Science is taught in an integrated manner, weaving chemistry, physics, life science, geography, history, art, music, literature and culture with the view of understanding how the world works and one’s place in it as a steward of the earth and all its inhabitants.  One gains respect for the age of the earth and its slow transformation from its early beginnings to what it is now.  It is humbling to note that it took millions and billions of years for the earth to flourish to the point that life sustains itself and for mankind in a few hundred years to denude its forests, pollute the air and destroy life. A child steeped in the knowledge of the laws of the universe through hands-on experiments and research realizes that we are a part of the web of life,  not the weaver, only one of the strands.  What affects one, affects the whole web.  We try to conserve, protect and replenish the fruits we gather from the earth and keep the earth sustainable.  Life depends on cooperation and symbiotic relationships.  Peaceful resolution of conflicts can be taught and practiced on a daily basis so that there is no need for bullying to dominate others.

      Mathematics is the most highly developed part of the curriculum.  With specially designed hands-on materials to teach concepts from counting  to the  Pythagorean theorem, students using these tools truly take the journey from the concrete to the abstract  arriving at a full understanding of what math is and not just a bunch of memorized facts. Math anxiety is replaced with love of numbers and problem solving. A strong number sense which includes understanding of place value in our decimal system serves as a foundation for higher math exploration.

      Montessori is a social experience in a community of learners.  One learns to help each other because cooperation, not competition, is encouraged. One works to the best of one’s ability for the sake of learning, not for artificial rewards such as stickers or grades.  One is helped in understanding why one behaves in ways that may not be socially acceptable for the purpose of serving one’s mistaken goals of attention, power struggle, revenge or display of inadequacy.  Through discussions during class meetings one is shown alternative ways of behaving that meet one’s basic need for significance in the group while acting for the good of the whole class. Class unity is promoted through music, drama, cooking and eating together and just having fun as fellow learners in a Montessori environment.

Tuesday, January 18, 2011

The Bible's Four Layers of Wrappings

The first graders received their own bibles today.  It will follow them through the grades. When they reach high school, they will receive another one.  To make this moment memorable, considerable care was taken to  prepare the  gift. 

The bible was wrapped  four times, each wrapping  denoting a special significance.  With children seated in a circle, each one was handed a brown-wrapped present.  Through interactive dialog, the children understood the significance of the brown paper wrapping.  Brown stands for being old or ancient.  The bible is very old.  The words in it have guided mankind for a very long time so that it is often called the ancient wisdom. The group was then instructed to unwrap the first layer, the brown wrapping to reveal a golden wrapping.

Children were asked what things are made of gold?  Jewelry was the first guess.  Gold stands for something valuable.  We value our very own bible.  The words in the bible are valuable like gold.  We treasure our bible for a lifetime.  The class then unwrapped the gold wrapping to reveal the next layer, the comic page from the newspaper.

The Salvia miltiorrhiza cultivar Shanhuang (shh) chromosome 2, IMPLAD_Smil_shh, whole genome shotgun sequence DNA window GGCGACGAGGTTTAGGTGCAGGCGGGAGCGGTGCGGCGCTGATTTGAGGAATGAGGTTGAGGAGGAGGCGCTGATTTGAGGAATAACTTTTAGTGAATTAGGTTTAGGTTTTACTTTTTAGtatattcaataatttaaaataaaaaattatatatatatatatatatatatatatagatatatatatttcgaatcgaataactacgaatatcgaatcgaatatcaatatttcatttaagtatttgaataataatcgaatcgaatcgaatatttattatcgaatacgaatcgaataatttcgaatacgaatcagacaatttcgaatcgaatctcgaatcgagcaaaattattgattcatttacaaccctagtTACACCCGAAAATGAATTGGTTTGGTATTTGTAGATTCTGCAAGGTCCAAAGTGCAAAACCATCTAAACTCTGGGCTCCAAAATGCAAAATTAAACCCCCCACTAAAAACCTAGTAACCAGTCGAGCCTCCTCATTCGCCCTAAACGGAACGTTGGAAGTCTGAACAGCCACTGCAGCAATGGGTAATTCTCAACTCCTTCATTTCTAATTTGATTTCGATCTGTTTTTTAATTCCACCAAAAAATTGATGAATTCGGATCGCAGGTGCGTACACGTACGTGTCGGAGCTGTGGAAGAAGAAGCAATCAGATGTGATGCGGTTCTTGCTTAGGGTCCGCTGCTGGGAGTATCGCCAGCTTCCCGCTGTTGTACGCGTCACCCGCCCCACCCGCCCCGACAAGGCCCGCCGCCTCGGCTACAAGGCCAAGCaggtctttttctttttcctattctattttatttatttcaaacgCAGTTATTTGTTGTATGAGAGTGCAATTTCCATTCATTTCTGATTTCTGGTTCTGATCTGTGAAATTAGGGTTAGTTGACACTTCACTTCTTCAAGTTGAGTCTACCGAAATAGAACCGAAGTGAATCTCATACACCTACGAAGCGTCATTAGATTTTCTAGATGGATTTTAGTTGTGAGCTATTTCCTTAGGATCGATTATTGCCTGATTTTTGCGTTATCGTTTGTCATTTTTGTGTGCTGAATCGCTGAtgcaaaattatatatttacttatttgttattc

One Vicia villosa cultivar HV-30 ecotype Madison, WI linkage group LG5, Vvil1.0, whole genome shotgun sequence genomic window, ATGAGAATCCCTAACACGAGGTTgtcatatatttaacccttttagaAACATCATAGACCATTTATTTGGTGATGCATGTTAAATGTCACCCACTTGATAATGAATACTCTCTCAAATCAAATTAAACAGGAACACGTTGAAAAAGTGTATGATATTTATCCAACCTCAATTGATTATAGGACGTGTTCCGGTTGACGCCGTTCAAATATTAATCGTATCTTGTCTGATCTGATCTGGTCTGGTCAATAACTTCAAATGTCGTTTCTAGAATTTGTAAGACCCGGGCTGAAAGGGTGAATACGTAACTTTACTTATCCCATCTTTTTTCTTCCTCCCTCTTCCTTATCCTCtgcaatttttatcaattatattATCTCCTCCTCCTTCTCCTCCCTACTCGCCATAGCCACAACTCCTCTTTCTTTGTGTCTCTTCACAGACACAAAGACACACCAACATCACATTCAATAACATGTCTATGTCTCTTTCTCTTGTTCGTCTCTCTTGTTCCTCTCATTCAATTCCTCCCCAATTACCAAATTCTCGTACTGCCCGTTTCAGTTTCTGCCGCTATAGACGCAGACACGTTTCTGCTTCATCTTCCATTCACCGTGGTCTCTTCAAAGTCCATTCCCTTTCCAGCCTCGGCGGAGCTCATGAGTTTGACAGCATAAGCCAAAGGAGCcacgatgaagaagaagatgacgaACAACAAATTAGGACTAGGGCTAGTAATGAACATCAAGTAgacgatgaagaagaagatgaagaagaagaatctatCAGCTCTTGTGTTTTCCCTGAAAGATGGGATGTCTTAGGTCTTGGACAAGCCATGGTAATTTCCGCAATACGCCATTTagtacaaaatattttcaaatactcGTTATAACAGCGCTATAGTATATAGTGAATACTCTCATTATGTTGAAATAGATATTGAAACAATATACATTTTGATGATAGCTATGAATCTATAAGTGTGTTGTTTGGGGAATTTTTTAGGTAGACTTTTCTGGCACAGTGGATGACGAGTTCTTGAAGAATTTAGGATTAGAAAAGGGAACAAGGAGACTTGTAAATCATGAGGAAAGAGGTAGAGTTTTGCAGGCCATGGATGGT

The comic page entertains us with its stories.  The bible has a lot of stories.  There are stories about the beginning of the earth, how ordinary people lived, suffered and met their challenges.  They were led out of slavery in Egypt to the promised land with the parting of the Red Sea. This and other stories can be found in the bible. There are stories about kings and prophets and brave men and women who listened to God’s voice speaking to them to do the right thing.  The comic page wrapping was unwrapped to reveal the white tissue wrapping.

White stands for God or Light or Purity.  The bible wrapped in white  means that the bible is a gift from God.  Reading the bible is our way of finding out what God has in store for people.  From time to time messengers from God come to be born among us to remind us of God’s laws on how we should conduct our lives.  We get to know more about what the bible says as we study the special lesson for the week and work with the materials prepared for the lesson.

The bible is really made up of several books, sixty six books organized into the Old Testament and the New Testament.  We can look at the chart of the books of the bible.  We can match each model of each book to the chart every time we read from that particular book.  We can also look at the timeline that shows pictures of important events of the bible along with the names of the books.

We have had lessons with the very first book,  Genesis.

A child wanted to know what is the last book.  The teacher allowed the child to pick the last book from the scaled model of books and asked him to read its name.  With the help of classmates, he came up with the Book of Revolution.  Correction here, it is the Book of Revelation.  What does revelation mean?  When you reveal something, what have you done?  A child offered “discover.”

With the four layers of wrapping unwrapped, we reveal the heart, the substance of what was wrapped, the bible.  We also will learn that the same stories and scriptural readings will reveal more and more meaning to us as we revisit them every year. 
Take care of your very own bible and treasure it like gold, enjoy the stories and learn the word of God to guide you for the bible is God’s gift to you.